Historical Albion Michigan
By Frank Passic

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Any photos not otherwise credited are from the personal collection of Frank Passic, Albion Historian.


Albion Recorder, Monday, February 23, 1998, page 4

Albion has been described in the history books as being surrounded by rich agricultural land, quite evident by the numerous grain elevators which were once located here. In our downtown area itself was the White Mill, the Brown Mill, the Stone Mill, the Nowlin Elevators, and the Albion Elevator. Farmers would come from miles around into town to have their grain and other agricultural products processed here.

One prominent elevator businessman in the early 20th century was Frank E. Nowlin (1869-1940), who owned two elevators here, and others in Marengo, Eckford and Springport. His specialty was the bean business, and he was a prominent bean-jobbing person in the State of Michigan. He served as president of the Michigan Bean Jobbers Association for one term, as well as being on the Albion City Council and on the Public Library Board.

Nowlin’s Bean Elevator was located in the Lake Shore & Michigan Southern Railroad Freight Office building, which he leased. It was located on the south side of the tracks on the west side of N. Ionia St., but with the approach facing N. Superior St. where the car wash is located today.

It was at this site that our “great bean robbery” occurred. The January 25, 1909 issue of the Recorder reported, “Someone stole a bag of red kidney beans from the Lake Shore depot last Saturday evening. The bag of beans was worth about six dollars and Mr. F. E. Nowlins, the owner of the bag refused to look on the theft as a prank. The trail of red kidney beans led to the small office at the athletic field at the college and from this building, trails led away in several directions. This office seemed to have been used as a point of distribution. The officers armed with search warrants followed up some of the trails but it was discovered that several boys had found the beans in the old office and had taken home various amounts. The real offenders have not yet been found, but it is thought that whoever it was must have been very careless as a hole in the bag left a telltale string of red beans behind.” Imagine – Albion, the red kidney bean capital of Michigan. With its own bean elevator.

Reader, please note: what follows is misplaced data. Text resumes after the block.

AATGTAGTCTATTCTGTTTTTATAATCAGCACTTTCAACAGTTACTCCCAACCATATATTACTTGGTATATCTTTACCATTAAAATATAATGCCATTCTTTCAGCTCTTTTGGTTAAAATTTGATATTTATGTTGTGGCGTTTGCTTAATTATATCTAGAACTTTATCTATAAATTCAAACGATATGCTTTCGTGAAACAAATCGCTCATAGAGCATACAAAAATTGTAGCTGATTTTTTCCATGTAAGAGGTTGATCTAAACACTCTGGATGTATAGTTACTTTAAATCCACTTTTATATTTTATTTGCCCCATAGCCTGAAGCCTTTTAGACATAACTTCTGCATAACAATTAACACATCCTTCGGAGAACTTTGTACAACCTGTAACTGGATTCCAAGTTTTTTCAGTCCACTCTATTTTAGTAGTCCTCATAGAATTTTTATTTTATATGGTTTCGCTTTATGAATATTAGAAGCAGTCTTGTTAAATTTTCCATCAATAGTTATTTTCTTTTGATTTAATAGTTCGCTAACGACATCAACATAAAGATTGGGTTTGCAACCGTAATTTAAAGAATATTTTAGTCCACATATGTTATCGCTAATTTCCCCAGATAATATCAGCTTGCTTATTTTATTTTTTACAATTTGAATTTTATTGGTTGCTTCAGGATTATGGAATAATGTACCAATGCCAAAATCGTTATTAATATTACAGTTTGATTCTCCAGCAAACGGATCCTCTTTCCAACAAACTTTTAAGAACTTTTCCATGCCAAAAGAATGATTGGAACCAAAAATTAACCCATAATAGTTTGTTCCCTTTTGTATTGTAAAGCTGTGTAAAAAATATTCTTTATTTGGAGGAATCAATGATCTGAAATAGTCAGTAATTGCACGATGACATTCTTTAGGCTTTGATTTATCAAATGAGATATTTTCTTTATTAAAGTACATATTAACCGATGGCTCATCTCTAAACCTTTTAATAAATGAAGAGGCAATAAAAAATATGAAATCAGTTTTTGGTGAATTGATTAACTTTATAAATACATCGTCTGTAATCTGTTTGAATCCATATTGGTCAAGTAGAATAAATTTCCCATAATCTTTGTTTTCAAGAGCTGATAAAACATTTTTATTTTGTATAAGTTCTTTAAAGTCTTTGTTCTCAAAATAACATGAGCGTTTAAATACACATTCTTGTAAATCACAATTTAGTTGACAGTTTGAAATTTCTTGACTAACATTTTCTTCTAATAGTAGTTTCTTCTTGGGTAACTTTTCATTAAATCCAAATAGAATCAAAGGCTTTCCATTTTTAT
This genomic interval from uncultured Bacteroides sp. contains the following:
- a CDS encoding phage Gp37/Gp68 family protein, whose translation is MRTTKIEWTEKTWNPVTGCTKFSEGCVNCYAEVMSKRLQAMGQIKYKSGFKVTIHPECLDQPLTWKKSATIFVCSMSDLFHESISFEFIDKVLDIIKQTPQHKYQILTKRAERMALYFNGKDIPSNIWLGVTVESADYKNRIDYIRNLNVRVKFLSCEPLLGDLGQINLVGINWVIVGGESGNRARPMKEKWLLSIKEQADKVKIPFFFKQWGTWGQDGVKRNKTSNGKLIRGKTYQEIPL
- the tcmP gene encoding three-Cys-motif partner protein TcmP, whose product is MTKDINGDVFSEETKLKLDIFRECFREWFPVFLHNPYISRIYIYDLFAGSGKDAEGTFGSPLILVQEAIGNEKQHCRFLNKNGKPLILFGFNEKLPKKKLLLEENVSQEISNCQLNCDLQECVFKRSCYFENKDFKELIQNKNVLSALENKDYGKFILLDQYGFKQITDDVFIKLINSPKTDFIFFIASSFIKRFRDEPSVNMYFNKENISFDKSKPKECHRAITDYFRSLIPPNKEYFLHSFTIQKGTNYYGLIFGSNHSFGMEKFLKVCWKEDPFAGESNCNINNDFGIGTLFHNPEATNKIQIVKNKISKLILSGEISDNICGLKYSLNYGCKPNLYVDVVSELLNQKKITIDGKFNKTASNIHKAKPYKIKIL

Nowlin soon after erected a new elevator building on the southeast corner of Michigan and N. Clinton Sts., and operated it until 1924 when the building became the new headquarters for Norman H. Wiener. A railroad siding off the Michigan Central tracks serviced the site. More than 3000 persons attended the 1913 opening of this particular elevator, and Nowlin provided much entertainment for the event, including dancing, fiddles and banjos. One particular photograph shows 22 loads of wheat totaling 2025 pounds being brought to the site in 1915, for which the farmer received a check for $3,037.35

This week we present a photograph of the original Frank E. Nowlin's Bean Elevator looking east towards N. Ionia St. from N. Superior, and a photograph of Mr. Nowlin.

Nowlin Bean Elevator

Frank E. Nowlin


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